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World War II's end birthed a major peacetime public service conscience in the U.S. advertising industry, federal government and corporate world.

And since 1945, the Ad Council has been the voice for that conscience, becoming the most robust national entity of its kind anywhere on the globe.

Founded in 1942 as the War Advertising Council, its original mission was to aid the government in promoting stateside efforts for the Allies.

But industry giants predicted the council could revolutionize advertising, showing it could tout not just the merits of a Lucky Strike or new Ford but also the personal responsibility inherent in smoking or driving.

The council's founding could "help immeasurably to remove the distaste for advertising that now exists among many influential people," James Webb Young, then a consultant to J. Walter Thompson Co., suggested at the 1941 meeting of the Association of National Advertisers-American Association of Advertising Agencies, where the council was conceived.

During the course of the war, the council garnered $1 billion in donated media space and work time on developing war-related campaigns and promoting cost-saving gestures. Americans responded by planting victory gardens and buying $35 billion in war bonds.

But with war's end in 1945, the Ad Council dropped "War" from the organization's name and expanded its platform, armed with TV as a new advertising medium, audience momentum built off war-related campaigns and endorsements from President Roosevelt.

In 1942, the council elected Theo-dore Repplier, Young & Rubicam copy chief, to lead it into the gray area between government platforms and corporate citizenship.

Soon, "business" began booming. N.W. Ayer & Son and Batten, Barton, Durstine & Osborne created the CARE campaign that lasted 10 years and moved Americans to give money for foreign hunger relief and "CARE packages." Foote, Cone & Belding, Los Angeles, used a wartime fire prevention campaign to create a character known worldwide as Smokey Bear.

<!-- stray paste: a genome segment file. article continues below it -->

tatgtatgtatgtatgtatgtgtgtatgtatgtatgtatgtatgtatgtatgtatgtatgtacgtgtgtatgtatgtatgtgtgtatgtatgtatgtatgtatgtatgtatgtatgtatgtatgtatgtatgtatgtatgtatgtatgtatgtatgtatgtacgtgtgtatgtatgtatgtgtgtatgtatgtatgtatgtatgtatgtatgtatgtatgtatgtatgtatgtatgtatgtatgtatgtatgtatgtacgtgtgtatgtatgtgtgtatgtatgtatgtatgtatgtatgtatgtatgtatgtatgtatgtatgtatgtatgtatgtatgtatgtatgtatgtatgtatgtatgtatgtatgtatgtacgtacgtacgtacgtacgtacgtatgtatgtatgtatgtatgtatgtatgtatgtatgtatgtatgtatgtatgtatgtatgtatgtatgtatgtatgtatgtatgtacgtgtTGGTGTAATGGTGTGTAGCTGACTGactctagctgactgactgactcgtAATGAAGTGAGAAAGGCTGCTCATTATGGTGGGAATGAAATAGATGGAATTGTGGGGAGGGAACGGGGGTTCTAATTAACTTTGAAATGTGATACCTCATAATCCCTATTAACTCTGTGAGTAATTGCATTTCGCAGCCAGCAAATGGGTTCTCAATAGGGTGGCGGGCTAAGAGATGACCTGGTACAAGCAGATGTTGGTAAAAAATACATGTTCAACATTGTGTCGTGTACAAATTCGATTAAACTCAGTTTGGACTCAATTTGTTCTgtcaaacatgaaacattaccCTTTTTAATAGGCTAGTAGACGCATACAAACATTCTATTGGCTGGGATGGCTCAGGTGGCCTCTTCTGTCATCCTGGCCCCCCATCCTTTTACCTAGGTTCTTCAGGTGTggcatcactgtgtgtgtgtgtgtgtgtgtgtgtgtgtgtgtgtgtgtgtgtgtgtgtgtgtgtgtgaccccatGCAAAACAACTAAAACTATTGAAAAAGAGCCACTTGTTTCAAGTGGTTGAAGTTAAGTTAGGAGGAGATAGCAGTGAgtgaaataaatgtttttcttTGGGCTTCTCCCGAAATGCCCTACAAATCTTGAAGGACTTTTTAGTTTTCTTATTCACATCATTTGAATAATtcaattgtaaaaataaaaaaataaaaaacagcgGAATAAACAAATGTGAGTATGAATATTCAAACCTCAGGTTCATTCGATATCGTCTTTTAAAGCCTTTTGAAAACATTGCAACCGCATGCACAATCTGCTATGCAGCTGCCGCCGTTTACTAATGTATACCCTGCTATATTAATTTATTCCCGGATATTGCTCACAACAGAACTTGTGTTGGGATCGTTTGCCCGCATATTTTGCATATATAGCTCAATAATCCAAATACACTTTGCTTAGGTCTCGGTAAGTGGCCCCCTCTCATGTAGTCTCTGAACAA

The 32 campaigns noted on the April 1, 1945, list of current projects dealt first with postwar and reconstruction movements, including a recruiting campaign for the American Hospital Association, promoting savings bonds for the U.S. Treasury and introducing driving safety announcements when gas rations were lifted.

But they later expanded into other causes, like the Crop Corps of volunteer farmers, tin and paper salvage efforts, promotion of the junior Red Cross and Girl Scouts, information on income taxes, and other peacetime fronts.

Since 1945, roughly $20 billion in donated time and money has been used for domestic media, agencies and executives steering Ad Council PSA campaigns, said Brad Lynch, former spokesman for both Ayer and the council.

The Japan Ad Council, founded in the early 1970s, is the only body with a scope similar to the U.S.', said Paula Veale, Ad Council VP-public relations.

Reginald Brack, chairman of Time Inc. and outgoing Ad Council chairman, and Norman Vale, director-general of the International Advertising Association, said that there has been a recent shift in public service work toward general platforms, or "wars" on issues.

An example of this is the Ad Council's newly launched "Commitment 2000" under which the council and its members will devote the next decade to campaigns for creating a better future for youth.

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